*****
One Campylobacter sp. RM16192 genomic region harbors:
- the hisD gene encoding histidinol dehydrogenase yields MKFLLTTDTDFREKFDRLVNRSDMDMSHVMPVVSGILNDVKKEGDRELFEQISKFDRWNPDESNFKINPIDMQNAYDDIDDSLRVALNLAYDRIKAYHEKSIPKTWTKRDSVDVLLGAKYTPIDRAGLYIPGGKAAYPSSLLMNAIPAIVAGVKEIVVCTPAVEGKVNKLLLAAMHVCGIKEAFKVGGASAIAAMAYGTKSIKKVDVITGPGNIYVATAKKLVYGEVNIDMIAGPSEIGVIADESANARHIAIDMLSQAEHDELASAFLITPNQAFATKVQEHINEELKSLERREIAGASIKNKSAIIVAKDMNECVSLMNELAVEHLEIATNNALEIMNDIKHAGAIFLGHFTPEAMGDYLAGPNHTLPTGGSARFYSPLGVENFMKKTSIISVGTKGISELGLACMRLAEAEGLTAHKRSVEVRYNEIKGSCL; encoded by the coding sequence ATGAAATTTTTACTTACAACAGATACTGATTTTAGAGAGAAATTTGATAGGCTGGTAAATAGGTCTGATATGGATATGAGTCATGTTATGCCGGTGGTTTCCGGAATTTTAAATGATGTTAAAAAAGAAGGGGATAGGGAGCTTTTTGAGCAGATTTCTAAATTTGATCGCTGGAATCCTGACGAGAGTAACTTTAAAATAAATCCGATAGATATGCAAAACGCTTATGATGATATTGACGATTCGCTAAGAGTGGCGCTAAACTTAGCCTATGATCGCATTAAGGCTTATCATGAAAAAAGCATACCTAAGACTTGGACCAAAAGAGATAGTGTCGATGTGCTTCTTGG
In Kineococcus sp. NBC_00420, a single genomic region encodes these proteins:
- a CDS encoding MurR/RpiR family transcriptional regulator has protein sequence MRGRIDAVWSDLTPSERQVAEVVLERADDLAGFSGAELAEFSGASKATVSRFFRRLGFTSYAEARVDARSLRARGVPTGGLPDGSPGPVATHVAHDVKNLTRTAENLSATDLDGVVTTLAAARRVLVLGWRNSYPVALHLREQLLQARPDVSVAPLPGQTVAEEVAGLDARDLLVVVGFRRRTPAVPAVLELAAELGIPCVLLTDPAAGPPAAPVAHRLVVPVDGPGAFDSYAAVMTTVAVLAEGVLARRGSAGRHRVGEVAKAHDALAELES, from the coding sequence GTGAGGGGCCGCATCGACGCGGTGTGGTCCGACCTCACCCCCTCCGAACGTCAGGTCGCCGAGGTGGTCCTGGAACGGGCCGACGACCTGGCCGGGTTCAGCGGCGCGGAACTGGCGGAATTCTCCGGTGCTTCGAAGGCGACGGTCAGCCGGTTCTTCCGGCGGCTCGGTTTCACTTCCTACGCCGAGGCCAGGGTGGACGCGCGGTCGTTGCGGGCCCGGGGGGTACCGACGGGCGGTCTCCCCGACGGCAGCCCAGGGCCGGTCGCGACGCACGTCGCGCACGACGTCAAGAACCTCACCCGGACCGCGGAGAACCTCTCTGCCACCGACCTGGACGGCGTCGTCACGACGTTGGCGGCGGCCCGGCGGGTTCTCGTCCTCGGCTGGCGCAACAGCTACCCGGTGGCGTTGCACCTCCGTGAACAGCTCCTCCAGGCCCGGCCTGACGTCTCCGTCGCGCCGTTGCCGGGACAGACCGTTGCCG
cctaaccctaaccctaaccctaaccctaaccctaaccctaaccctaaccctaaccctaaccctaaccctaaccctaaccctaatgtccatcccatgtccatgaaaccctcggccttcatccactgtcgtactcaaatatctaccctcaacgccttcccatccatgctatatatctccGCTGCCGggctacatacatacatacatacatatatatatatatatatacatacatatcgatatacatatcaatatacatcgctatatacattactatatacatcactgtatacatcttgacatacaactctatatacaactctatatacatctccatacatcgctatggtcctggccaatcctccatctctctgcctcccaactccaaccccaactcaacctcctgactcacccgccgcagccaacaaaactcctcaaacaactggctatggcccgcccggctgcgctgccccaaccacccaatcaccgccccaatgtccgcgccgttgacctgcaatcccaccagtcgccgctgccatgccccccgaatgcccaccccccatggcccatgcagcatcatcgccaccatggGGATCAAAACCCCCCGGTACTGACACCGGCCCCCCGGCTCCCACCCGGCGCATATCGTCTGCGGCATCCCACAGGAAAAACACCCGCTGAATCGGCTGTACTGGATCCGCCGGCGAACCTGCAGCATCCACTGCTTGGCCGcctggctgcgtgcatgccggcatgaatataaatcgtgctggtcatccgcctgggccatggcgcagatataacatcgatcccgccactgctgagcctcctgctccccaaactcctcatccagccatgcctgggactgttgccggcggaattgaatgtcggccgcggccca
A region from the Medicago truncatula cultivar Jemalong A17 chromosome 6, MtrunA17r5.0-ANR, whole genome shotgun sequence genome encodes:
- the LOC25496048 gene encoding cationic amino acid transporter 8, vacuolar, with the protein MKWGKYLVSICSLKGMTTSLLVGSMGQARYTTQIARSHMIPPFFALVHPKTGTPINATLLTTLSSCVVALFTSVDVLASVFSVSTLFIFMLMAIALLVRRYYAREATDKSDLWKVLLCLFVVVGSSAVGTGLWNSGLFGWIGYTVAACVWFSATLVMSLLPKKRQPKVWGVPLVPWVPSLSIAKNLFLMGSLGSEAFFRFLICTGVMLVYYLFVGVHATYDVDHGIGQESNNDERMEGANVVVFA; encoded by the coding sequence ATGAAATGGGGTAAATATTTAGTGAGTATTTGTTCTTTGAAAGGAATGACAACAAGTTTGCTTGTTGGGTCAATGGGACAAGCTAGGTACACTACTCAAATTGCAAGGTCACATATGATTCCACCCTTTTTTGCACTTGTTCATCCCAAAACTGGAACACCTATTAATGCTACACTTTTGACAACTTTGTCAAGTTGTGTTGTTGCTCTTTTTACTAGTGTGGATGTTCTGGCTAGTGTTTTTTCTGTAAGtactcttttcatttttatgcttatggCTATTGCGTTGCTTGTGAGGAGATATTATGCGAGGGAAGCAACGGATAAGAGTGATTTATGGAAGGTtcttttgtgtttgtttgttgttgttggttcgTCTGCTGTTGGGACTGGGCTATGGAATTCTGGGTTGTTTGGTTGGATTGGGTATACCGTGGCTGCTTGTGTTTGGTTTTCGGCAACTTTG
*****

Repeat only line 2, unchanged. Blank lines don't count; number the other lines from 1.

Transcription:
- the hisD gene encoding histidinol dehydrogenase yields MKFLLTTDTDFREKFDRLVNRSDMDMSHVMPVVSGILNDVKKEGDRELFEQISKFDRWNPDESNFKINPIDMQNAYDDIDDSLRVALNLAYDRIKAYHEKSIPKTWTKRDSVDVLLGAKYTPIDRAGLYIPGGKAAYPSSLLMNAIPAIVAGVKEIVVCTPAVEGKVNKLLLAAMHVCGIKEAFKVGGASAIAAMAYGTKSIKKVDVITGPGNIYVATAKKLVYGEVNIDMIAGPSEIGVIADESANARHIAIDMLSQAEHDELASAFLITPNQAFATKVQEHINEELKSLERREIAGASIKNKSAIIVAKDMNECVSLMNELAVEHLEIATNNALEIMNDIKHAGAIFLGHFTPEAMGDYLAGPNHTLPTGGSARFYSPLGVENFMKKTSIISVGTKGISELGLACMRLAEAEGLTAHKRSVEVRYNEIKGSCL; encoded by the coding sequence ATGAAATTTTTACTTACAACAGATACTGATTTTAGAGAGAAATTTGATAGGCTGGTAAATAGGTCTGATATGGATATGAGTCATGTTATGCCGGTGGTTTCCGGAATTTTAAATGATGTTAAAAAAGAAGGGGATAGGGAGCTTTTTGAGCAGATTTCTAAATTTGATCGCTGGAATCCTGACGAGAGTAACTTTAAAATAAATCCGATAGATATGCAAAACGCTTATGATGATATTGACGATTCGCTAAGAGTGGCGCTAAACTTAGCCTATGATCGCATTAAGGCTTATCATGAAAAAAGCATACCTAAGACTTGGACCAAAAGAGATAGTGTCGATGTGCTTCTTGG